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Geographies of transnational adoption: demographics, regulation, economics and representation..
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This PhD project addresses the political, economic and cultural geographies of transnational child adoption. The research conducts a detailed exploration of two key elements with this complex and rapidly evolving practice of family development. First, it examines the legal and fiscal transactions that are required for transnational child adoption (TNA) within key receiving countries. Focusing on TNA practice trends within the US and UK, it explores the regulations and economies of this unique family building process on local, national and global scales. The aim of the research is to accurately describe the political economies and geographies of TNA receiving families residing in the UK and the US. Secondly, this project explores key debates within public discourse around reproductive options that inform the rhetoric around receiving families as distinctly ‘modern’ family formations. It addresses the ways the new practice is differentiated, normalised or negotiated in relation to both understandings of the family and relatedness as well as wider issues of multiculturalism, transnationalism, social capital production and the technical intensity of modern reproductive practices. In particular, this work considers the extended geographies of receiving families that are conventionally represented in relation to notions of relatedness and family through ideas of intimacy, closeness and proximity. This thesis responds to an urgent need for more updated and comprehensive quantitative, qualitative and legal research on the recent escalation of TNA in comparison with other globalized family building alternatives that have similarly broadened in parental accessibility over the same period. Based on a critical review of current TNA practice, this research explores how and why TNA has become a contested topic of public discourse and increased in cultural visibility in excess of its numerical significance relative to other forms of family formation.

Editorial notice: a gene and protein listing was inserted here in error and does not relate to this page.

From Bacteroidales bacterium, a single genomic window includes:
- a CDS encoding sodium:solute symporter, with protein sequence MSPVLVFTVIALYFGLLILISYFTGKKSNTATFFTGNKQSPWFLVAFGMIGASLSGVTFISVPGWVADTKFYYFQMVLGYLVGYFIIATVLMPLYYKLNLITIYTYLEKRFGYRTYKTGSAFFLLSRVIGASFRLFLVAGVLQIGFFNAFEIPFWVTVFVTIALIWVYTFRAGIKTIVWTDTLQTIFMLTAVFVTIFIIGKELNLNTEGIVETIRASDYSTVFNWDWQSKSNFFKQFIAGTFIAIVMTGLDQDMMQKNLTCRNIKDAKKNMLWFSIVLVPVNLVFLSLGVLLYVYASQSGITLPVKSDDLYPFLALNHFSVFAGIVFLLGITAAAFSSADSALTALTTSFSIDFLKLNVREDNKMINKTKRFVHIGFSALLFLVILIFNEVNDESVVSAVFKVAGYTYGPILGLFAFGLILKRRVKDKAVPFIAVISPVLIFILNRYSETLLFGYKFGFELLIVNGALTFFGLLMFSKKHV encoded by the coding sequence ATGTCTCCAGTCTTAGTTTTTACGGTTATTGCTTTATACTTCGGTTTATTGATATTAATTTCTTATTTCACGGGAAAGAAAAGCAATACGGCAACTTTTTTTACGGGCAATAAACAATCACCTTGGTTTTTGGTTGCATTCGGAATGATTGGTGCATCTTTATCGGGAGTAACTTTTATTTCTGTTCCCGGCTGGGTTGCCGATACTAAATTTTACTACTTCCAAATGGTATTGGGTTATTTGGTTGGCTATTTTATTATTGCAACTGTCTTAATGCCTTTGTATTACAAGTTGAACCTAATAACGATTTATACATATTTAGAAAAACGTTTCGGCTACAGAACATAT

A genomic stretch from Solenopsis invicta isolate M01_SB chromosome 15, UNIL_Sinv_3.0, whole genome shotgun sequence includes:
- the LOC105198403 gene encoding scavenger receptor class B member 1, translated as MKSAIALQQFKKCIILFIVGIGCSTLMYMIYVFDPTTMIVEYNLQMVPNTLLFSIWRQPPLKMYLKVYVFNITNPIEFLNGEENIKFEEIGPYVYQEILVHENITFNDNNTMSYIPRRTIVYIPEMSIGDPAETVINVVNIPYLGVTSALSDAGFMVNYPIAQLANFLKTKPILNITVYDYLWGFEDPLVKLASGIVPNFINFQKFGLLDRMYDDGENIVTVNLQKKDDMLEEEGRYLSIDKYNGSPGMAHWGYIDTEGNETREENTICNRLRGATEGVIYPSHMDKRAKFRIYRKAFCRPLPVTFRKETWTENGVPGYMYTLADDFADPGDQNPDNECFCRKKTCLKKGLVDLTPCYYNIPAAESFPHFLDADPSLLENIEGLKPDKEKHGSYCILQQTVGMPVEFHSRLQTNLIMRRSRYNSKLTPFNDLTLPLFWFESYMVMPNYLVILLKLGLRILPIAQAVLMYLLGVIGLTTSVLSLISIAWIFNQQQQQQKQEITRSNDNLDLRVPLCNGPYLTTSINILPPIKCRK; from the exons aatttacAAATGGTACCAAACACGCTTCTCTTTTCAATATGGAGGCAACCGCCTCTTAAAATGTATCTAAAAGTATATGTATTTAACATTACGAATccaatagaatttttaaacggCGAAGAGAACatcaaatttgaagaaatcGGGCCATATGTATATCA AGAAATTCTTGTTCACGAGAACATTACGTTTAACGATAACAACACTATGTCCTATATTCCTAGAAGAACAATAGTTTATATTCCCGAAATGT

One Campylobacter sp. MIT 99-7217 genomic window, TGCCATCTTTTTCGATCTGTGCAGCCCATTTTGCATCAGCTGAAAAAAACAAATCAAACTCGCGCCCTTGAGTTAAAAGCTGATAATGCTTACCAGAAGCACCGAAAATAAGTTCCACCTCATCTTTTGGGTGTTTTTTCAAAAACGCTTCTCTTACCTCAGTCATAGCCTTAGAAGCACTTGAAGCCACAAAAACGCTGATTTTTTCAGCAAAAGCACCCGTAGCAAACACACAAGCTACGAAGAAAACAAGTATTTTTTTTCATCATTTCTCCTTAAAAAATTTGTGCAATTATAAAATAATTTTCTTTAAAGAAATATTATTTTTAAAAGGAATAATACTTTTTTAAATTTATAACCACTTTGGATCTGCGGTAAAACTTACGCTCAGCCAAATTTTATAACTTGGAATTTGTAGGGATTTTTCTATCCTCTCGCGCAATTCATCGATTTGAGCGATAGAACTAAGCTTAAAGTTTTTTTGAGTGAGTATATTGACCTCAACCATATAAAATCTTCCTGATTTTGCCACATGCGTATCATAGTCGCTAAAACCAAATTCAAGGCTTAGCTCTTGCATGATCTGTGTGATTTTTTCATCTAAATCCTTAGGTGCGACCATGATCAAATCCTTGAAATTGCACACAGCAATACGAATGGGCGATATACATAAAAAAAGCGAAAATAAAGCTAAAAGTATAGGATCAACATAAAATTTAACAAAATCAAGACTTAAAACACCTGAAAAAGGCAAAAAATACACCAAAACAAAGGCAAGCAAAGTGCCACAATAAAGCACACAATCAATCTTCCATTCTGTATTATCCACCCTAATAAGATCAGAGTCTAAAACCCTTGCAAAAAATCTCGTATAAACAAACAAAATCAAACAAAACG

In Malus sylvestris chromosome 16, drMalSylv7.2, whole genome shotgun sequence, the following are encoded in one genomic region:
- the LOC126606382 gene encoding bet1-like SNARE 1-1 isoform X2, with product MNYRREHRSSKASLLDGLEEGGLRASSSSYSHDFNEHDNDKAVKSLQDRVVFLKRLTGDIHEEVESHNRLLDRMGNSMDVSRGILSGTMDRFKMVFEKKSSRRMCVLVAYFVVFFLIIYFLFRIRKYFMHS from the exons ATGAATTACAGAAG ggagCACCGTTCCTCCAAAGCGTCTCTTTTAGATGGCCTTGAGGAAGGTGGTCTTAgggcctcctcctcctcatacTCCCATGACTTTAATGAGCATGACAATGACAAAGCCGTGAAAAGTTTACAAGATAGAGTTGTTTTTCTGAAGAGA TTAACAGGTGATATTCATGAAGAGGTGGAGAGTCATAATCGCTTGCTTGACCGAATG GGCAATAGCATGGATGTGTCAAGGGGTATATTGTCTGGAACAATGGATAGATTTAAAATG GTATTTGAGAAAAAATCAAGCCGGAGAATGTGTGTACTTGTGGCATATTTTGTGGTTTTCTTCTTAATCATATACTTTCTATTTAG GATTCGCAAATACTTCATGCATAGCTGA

AuthorsGrant, Shelley K.
- Theses